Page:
Tatum drew inspiration from his contemporaries James P. Johnson and Fats Waller, who exemplified the stride piano style, and from the more 'modern' Earl Hines, 6 years Tatum's senior. Tatum's meteoric rise to success began with his appearance at a cutting contest in 1933 that included Waller, Johnson and Willie "The Lion" Smith. Standard contest pieces included Johnson's "Harlem Strut" and "Carolina Shout" and Fats Waller's "Handful of Keys." Tatum triumphed with his arrangements of "Tea for Two" and "Tiger Rag", in a performance which was considered to be the last word in stride piano. Tatum's debut was historic because he outplayed the elite competition and heralded the demise of the stride era.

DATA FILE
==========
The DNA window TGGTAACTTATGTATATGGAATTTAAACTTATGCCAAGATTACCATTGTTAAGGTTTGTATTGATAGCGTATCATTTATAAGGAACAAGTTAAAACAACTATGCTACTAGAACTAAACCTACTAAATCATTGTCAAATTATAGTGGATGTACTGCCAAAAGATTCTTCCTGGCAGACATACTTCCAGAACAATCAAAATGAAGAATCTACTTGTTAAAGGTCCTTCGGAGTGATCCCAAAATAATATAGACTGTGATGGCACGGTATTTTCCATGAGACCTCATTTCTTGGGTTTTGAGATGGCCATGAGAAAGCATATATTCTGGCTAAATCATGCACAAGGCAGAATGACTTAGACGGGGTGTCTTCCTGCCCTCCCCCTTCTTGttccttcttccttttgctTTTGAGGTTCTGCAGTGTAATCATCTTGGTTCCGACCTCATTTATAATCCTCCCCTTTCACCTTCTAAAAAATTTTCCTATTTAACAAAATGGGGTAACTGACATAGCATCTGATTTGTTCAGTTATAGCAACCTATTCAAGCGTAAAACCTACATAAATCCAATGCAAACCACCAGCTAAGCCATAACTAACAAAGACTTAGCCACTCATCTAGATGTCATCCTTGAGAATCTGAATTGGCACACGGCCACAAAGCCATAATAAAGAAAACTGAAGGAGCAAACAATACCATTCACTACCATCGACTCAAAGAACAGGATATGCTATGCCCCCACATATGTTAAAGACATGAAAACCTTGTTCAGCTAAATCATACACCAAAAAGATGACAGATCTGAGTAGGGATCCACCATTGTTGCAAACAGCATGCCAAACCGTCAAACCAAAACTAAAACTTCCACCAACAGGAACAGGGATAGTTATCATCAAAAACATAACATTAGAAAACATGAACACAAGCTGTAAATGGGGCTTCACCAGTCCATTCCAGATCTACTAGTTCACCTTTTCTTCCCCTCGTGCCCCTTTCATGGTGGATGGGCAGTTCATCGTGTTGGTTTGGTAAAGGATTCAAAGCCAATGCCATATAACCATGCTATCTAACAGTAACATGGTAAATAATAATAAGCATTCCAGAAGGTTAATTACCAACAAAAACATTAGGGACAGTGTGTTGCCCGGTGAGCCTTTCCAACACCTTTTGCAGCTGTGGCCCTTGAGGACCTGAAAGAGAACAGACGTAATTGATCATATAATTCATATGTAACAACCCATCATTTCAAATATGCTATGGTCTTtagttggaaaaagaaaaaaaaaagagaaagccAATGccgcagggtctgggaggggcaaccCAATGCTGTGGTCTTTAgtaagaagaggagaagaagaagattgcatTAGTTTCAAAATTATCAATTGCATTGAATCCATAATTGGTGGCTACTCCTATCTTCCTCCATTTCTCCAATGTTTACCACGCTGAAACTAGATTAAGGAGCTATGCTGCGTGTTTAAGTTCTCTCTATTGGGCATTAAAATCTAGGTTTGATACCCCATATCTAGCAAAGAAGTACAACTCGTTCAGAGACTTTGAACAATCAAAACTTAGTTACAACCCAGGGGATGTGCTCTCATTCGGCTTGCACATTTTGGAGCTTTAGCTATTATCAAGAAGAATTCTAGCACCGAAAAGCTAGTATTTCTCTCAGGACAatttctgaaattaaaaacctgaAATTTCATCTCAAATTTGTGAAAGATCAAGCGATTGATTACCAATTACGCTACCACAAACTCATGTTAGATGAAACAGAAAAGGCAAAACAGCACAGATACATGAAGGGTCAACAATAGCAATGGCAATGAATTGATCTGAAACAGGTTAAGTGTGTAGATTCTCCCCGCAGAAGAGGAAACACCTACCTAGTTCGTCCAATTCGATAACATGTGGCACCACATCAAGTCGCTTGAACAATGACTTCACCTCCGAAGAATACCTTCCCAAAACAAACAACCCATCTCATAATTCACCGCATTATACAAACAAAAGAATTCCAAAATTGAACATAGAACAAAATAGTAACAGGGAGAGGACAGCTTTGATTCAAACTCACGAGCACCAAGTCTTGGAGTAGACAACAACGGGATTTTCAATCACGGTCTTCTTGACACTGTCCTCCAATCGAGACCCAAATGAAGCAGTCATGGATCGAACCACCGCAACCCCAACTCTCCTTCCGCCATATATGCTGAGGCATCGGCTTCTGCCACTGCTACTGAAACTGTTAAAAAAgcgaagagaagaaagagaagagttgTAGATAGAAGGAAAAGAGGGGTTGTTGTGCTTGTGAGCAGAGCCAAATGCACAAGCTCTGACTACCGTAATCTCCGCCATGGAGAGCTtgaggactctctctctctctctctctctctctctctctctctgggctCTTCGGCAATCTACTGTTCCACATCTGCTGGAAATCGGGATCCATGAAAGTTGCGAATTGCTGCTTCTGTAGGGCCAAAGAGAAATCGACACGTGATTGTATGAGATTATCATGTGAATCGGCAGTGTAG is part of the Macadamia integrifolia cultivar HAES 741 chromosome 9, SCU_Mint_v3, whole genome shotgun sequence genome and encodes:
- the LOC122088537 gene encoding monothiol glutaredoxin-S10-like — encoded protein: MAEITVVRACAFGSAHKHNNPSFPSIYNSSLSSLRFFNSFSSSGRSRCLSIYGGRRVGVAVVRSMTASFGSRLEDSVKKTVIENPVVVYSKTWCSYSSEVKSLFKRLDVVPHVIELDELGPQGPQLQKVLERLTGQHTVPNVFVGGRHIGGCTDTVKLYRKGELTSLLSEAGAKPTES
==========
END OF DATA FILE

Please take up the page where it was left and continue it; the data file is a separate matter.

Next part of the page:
recorded by foundring Oct. 07